Incontinence Poverty: World Continence Week 20th – 26th June

You will no doubt have heard the term “period poverty” many times before, it being the issue of the lack of access to sanitary products due to financial constraints. It has come to the forefront of media attention in recent times due to the cost of living crisis – inflation is currently nearly 9% and very few people in employment have had salary increases to match this enormous rise in the cost of living. I have recently been made aware of another issue affecting many people, one that hasn’t received as much attention in the press, which I would like to help raise awareness of: incontinence poverty.

What is incontinence poverty?

Incontinence poverty is similar to period poverty, in that it is the issue of those affected by bladder and/or bowel incontinence being unable to buy incontinence pads and other products to help manage their problem. The knock on effect of this is a lower quality of life and other physical and mental problems. Imagine facing the choice of deciding whether to purchase the correct incontinence products to meet your needs vs being able to eat and heat your home.

I was shocked to learn that incontinence products cost those affected £1,800 on average per year. The current UK state pension is just over £10,000 a year. As incontinence is common amongst the elderly, it is easy to see what a huge issue this is.

Who is affected by incontinence poverty?

Unsurprisingly, the problem of incontinence poverty disproportionately affects those who can least afford it, namely the elderly. But the issue of incontinence is widespread and can affect any demographic. 1 in 10 adults in the United Kingdom are affected by bowel incontinence, and approximately 34% of women are living with urinary incontinence. As I know myself, urinary incontinence is very common after childbirth.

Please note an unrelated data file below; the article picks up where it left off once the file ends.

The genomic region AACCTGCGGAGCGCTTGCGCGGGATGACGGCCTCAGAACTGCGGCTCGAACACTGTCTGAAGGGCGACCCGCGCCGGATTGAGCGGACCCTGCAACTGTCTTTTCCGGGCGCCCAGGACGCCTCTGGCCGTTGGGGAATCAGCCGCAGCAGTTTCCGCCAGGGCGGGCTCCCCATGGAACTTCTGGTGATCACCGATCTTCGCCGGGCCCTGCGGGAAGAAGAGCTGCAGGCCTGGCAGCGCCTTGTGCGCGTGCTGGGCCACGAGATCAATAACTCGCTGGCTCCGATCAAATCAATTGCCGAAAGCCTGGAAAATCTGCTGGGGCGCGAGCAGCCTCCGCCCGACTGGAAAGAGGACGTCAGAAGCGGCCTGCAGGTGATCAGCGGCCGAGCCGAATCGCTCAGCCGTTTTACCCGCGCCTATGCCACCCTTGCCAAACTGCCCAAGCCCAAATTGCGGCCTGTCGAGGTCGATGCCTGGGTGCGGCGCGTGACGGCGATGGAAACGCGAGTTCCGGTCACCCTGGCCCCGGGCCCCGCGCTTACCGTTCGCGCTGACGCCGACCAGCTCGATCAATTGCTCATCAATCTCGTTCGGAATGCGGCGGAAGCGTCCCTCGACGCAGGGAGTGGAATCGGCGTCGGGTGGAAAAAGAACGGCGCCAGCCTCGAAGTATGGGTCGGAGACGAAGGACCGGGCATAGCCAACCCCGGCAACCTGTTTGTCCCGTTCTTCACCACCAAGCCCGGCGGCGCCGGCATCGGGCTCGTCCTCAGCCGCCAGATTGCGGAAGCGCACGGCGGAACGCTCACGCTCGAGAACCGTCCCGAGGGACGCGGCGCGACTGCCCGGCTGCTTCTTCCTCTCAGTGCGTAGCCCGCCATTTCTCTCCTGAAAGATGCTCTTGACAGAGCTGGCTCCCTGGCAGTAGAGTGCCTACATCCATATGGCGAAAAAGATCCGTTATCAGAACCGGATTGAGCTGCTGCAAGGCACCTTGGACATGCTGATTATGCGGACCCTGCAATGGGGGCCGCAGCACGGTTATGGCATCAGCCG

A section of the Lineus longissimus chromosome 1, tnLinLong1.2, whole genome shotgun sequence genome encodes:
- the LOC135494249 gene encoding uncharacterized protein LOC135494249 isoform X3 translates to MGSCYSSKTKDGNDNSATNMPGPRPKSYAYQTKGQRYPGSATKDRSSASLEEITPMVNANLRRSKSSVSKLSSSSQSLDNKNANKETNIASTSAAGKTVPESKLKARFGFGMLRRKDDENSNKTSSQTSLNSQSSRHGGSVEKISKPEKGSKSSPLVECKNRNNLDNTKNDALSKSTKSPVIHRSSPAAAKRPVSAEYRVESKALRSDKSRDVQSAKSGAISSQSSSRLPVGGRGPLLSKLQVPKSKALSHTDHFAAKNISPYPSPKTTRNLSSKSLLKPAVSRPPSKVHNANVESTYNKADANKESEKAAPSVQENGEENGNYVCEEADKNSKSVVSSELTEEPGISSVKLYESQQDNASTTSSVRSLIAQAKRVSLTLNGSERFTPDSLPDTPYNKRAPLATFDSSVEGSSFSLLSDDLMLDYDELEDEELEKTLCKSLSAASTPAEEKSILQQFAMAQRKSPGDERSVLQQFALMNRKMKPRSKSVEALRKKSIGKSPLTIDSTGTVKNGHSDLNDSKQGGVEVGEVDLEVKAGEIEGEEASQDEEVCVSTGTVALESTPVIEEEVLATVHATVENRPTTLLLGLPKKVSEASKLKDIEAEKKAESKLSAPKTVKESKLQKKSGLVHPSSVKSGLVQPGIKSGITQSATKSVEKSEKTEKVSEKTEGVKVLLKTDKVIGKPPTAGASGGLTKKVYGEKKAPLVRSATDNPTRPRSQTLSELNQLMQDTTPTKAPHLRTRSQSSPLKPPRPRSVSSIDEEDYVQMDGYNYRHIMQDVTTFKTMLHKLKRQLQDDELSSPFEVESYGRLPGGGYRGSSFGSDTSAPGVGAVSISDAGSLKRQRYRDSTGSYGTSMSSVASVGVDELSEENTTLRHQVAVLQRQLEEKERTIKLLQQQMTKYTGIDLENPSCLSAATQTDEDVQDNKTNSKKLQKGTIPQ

My experience with incontinence

I myself found myself having to briefly rely on bladder incontinence products after my difficult second birth and I remember being shocked at how quickly the costs racked up. After consulting with my GP, I was fortunate in that I was able to resolve my incontinence problem by performing pelvic floor exercises, but for a lot of people, incontinence can be a long term condition.

I was very lucky in that I was able to afford suitable products to help me with my problem. I can only imagine the embarrassment, the lack of confidence and the lack of comfort I would suffer if I was forced to come up with a makeshift solution.

What is being done about incontinence poverty?

A new initiative is addressing this issue by distributing essential incontinence products free of charge to people in need and their carers. Complete Care Shop have secured £150k of incontinence products which they are distributing – visit Complete Care Shop to place an order whilst stocks last, up to two orders per household. Alternatively call Complete Care Shop on 01772 675 048 to place an order.

I would also encourage any one suffering from incontinence not to suffer in silence – your GP and Age UK are two valuable sources of support and information

This post is in conjunction with Complete Care Shop, but all thoughts and opinions are my own


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